<technical stuff coming> Mine is an active bass, which means it has electronics which allow me to adjust the bass and treble levels with knobs on the bass itself. This requires a 9 volt battery which is connected to the works by two tiny wires, one of which broke last night. When the connection is broken, no sounds come out of the bass, none at all. A passive bass, on the other hand, passes the signal only to a volume control, and the knob that allows you to switch back and forth between the two pickups, the electronic bars that pick up the vibrations from the strings. No battery is required, and there is less chance of mechanical failure <end technical stuff>

The picture above is the back of my bass with the wiring exposed. You can see the battery connection above with a red wire attached, and the silver end of the black wire dangling in the air. What a weak point with those tiny wires, since you will be pulling it out and changing the battery before every gig!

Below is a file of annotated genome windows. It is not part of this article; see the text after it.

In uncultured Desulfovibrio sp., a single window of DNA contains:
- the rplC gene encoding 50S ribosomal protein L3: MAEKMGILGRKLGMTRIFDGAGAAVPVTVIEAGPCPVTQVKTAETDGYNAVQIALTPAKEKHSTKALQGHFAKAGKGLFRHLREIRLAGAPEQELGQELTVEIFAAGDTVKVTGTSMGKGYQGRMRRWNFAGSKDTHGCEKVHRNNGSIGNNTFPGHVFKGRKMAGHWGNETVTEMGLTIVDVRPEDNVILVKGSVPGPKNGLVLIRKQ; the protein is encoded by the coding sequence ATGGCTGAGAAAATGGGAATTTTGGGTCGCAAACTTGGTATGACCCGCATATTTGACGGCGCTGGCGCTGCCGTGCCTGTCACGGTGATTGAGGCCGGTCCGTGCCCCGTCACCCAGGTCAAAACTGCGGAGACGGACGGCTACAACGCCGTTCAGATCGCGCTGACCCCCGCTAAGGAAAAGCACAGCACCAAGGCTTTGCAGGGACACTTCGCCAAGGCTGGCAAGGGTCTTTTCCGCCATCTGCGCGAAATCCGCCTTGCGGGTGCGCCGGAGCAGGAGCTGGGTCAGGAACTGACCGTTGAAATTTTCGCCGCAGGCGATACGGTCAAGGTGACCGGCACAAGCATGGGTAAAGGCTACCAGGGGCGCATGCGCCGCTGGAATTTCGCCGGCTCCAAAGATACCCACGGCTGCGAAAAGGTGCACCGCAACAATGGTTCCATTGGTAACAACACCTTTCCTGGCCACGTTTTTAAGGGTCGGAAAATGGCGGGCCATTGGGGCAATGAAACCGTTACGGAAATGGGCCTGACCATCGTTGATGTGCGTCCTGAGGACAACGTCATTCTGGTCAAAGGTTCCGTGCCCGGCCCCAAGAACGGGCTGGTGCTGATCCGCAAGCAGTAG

We have a small travel guitar in the car as an emergency solution, which we used since we were unable to get a last minute loaner bass. I played “bass” on Joel’s guitar, while he played the little emergency guitar. And, to add to the excitement, we were all set up to use a drum machine since our drummer and both backup drummers were unavailable. This would have been fine and we practiced with it all week, but we were expecting our usual bass and guitar sounds to go with it.

I am not a guitar player! It has six thin little strings all close together and feels very small and strange in my hands. I was so proud of myself that I was able to figure it out on the fly, and after a few songs I was getting the hang on it and doing ok. It plays an octave higher than a bass though and lacks that rich, full sound, but we were still able to make music! Whew, what a crazy night. Thank goodness we were where most of our gringo fans hang out and everyone was very understanding and seemed to have a great time dancing anyway.